But he tragically died a month later at age 19. As the Petty family grieved, Kyle decided to drive the No. 45 for the remainder of his career. He consistently says he is merely a substitute driver for Adam and treats the car with honor and respect. So It seems somewhat ironic that Kyle Petty would announce this week that he will step away from Adam’s No. 45 for seven races in June and July.

Chad McCumbee and two-time Cup champion Terry Labonte will split the driving duties as Petty attends his daughter’s wedding and announces several races for TNT. A driver taking seven races off during the summer is usually an indication his career is over.

Now it’s time for Kyle Petty to make another decision: Either drive Adam’s car full-time or park it and give McCumbee a new number. That is the best option to salvage Petty Enterprises and preserve Adam’s memory.

Monday, May 12, 2008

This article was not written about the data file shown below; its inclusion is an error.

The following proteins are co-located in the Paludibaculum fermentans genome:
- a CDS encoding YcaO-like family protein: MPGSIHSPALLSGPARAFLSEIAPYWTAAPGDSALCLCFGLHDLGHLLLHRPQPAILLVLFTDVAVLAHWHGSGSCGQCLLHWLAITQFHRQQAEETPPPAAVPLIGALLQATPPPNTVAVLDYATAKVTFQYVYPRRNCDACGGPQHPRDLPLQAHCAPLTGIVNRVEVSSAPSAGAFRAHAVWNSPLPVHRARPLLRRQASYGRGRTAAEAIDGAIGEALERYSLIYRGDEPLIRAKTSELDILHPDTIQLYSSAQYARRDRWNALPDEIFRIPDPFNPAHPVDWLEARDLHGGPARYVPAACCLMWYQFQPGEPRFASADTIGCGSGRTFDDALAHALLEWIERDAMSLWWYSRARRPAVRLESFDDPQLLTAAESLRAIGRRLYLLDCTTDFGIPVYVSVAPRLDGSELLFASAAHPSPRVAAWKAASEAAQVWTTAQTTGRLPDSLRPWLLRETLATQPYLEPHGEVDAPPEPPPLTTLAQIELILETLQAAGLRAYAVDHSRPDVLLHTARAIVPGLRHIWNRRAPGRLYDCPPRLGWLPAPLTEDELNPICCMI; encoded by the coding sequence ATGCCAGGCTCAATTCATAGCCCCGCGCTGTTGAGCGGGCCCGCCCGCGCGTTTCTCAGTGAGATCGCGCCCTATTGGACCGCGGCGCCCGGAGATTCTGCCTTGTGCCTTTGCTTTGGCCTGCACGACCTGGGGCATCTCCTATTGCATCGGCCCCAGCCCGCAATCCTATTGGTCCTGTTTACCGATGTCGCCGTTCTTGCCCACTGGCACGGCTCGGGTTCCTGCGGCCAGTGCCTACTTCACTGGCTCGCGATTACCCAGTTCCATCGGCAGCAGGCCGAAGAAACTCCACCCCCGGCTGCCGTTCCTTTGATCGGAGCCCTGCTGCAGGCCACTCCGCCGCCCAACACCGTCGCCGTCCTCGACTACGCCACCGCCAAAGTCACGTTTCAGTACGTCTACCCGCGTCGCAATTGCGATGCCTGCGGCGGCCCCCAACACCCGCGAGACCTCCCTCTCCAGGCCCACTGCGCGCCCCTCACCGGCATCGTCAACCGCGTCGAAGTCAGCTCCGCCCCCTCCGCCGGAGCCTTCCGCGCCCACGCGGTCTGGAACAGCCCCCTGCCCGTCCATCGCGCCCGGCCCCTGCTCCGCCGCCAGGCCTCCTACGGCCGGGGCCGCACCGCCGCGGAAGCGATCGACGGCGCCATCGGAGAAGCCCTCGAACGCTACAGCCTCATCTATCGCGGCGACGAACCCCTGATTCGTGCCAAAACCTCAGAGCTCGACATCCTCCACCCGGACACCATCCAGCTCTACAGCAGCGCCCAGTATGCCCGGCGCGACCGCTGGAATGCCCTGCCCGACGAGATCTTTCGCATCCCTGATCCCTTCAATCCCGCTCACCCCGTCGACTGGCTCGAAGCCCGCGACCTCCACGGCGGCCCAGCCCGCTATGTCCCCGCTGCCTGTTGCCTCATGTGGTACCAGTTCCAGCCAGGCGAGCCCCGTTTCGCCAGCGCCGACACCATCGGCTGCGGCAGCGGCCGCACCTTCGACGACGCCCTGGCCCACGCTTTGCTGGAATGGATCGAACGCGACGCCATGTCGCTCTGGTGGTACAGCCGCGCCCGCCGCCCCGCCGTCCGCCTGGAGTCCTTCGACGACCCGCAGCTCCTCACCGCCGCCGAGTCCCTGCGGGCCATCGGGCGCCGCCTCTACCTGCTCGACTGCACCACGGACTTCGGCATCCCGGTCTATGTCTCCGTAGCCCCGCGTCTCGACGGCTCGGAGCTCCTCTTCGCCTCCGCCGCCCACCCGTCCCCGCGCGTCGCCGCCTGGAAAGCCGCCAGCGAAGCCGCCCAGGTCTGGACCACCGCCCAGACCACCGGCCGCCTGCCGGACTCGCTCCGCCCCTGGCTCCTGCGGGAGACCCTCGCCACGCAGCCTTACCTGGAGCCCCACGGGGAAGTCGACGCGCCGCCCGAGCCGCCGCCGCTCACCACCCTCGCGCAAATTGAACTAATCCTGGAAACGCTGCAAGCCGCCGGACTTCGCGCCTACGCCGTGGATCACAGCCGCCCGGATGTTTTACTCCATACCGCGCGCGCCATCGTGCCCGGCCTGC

PPMS Results - May 10

Late Models – 25-lap feature
1. Dave Wade
2. Al Atallah
3. Steve Baker
4. Jared Miley
5. Alex Ferree
6. Keith Rodriguez
7. Lynn Geisler *
8. Mike Johnson
9. Brandon Burgoon *
10. Ben Miley

Crate Late Models – 20-lap feature
1. Mike Pegher Jr.
2. Bryant Hank
3. Josh Holtgraver *
4. Tommy Schirnhofer
5. Daniel Angelicchio
6. Mark Moats Jr.
7. Dennis Curry
8. Terry Kerr
9. Darrell Dow
10. Tim Stefanick

E-Modified – 15-lap feature
1. J.E. Stalder
2. Jacob Hawkins *
3. Daryl Charlier
4. Mike Basich
5. Kevin Miller *
6. Wayne Tessean
7. Tom Martineck
8. Shawn Scheerbaum
9. Clayton Kennedy
10. Bruce Dreistadt

Pure Stocks – 15-lap feature
1. Jake Simmons
2. Craig Kamicker *
3. Joe Anthony